SITUATED TO SUCCEED

Colombia 2013 | ECONOMY | FOCUS: FREE TRADE ZONES

Recently becoming the second largest recipient of FDI in South America, Colombia's free trade zones are blossoming investment destinations.

Although the country has a variety of attractive characteristics for companies and individuals seeking to make investments, one of the key tools Colombia uses to draw FDI is its free trade zone (FTZ) system.

The country's 113 permanent or single-enterprise FTZs offer excellent investor benefits such as a low 15% income tax, Value-Added Tax (VAT) exemption, and the possibility for producers and traders to sell or participate in the domestic market. Additionally, imports do not pay customs tax or duties, and any exports made from companies operating in FTZs benefit from Colombia's many free trade agreements (FTAs). Furthermore, it is possible to sell both to third-party countries and the domestic market from an FTZ, which significantly expands the scope of investor activity. Entrepreneurs that operate outside of the FTZ scheme are subjected to a 33% income tax.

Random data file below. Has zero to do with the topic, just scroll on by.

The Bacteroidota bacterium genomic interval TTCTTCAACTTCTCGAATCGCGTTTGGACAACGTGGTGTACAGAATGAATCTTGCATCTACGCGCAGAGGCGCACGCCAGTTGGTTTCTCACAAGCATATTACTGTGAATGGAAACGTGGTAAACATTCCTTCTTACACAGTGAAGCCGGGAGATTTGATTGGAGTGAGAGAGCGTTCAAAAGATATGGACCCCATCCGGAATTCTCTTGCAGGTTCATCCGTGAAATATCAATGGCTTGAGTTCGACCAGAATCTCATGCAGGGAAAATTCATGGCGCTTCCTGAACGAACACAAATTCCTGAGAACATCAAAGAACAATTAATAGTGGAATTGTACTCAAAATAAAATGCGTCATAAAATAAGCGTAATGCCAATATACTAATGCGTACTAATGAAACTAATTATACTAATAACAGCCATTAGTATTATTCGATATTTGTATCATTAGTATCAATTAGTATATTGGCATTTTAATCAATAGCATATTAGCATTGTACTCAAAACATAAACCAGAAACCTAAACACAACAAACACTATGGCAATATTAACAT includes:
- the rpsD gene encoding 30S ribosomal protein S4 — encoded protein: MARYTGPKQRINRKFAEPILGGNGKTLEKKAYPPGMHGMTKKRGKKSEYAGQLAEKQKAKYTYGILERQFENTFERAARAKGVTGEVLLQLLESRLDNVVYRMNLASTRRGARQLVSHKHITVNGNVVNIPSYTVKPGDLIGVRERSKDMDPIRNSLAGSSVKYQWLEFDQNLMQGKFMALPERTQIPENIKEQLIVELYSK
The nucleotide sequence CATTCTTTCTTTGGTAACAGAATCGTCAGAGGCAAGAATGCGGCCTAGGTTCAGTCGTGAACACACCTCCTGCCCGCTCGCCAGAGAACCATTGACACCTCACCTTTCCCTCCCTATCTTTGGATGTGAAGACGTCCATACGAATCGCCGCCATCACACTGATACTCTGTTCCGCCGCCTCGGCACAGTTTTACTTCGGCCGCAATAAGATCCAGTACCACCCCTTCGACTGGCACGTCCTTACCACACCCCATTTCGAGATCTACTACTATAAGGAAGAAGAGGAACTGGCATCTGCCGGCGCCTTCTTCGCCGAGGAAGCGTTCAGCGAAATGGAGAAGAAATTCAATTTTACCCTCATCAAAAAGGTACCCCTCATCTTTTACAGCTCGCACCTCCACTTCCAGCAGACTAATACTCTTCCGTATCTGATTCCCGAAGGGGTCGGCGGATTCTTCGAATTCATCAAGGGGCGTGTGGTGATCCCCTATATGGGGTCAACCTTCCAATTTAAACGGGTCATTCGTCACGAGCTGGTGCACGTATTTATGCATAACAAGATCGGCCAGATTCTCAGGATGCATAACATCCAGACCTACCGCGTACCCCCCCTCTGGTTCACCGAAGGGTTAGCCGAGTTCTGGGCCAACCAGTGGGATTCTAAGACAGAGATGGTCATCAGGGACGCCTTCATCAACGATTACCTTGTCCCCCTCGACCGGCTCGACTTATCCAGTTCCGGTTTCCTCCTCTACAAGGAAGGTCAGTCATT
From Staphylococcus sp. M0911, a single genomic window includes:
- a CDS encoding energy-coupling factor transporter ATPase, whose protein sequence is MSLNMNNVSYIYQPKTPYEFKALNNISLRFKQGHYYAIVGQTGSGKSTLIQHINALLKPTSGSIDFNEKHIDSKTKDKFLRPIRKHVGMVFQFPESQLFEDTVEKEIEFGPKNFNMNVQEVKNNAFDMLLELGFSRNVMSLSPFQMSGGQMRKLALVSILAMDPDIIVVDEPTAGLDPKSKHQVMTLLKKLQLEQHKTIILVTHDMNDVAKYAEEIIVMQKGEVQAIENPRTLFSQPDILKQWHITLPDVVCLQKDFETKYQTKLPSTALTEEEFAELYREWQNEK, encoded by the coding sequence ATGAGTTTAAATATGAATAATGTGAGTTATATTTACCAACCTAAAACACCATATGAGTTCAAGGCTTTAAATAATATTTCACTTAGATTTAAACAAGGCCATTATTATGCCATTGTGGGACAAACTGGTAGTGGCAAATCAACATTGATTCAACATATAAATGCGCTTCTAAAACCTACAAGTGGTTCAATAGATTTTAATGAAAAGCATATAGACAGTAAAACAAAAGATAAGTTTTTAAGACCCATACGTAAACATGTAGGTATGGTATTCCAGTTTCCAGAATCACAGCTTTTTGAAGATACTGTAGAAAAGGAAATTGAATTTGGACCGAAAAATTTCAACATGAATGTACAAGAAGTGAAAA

PERMANENT PLACE

Colombia currently has 3.9 million sqm of area available at 36 permanent free trade zones (PFTZs). These zones are areas within Colombian territory, where multiple companies are established, subject to special tax and customs treatment, and managed by a single operator that coordinates and allocates space.

According to the Ministry of Trade, Industry and Tourism, this figure will grow gradually over the next two years with the operation of the newest zones, which have been approved in recent years, until reaching 9.3 million sqm in 2014. Companies can install and develop industrial, trade, or service activities in PFTZs. To build a PFTZ, the following requirements must be met: the establishment of a new company with net assets in excess of $7.5 million, the registration of at least five users, a new investment of at least $15 million within the five-year period following authorization, and a land area of at least 20 hectares. Considered to be the second-ranking PFTZ in Colombia after Barranquilla, Zona Franca Bogotá sets the example in the region for size and traffic. “We deal with more than $16 billion in merchandise in this FTZ per year," Juan Pablo Rivera Cabal, President and CEO of Zona Franca Bogotá, told TBY. “There are over 1,000 trucks, 21,000 employees, and 3,000 visitors going in and out every day." The operator is responsible for an area of 100 hectares and has attracted 223 companies—30% of them international and 75% SMEs—over the past 15 years.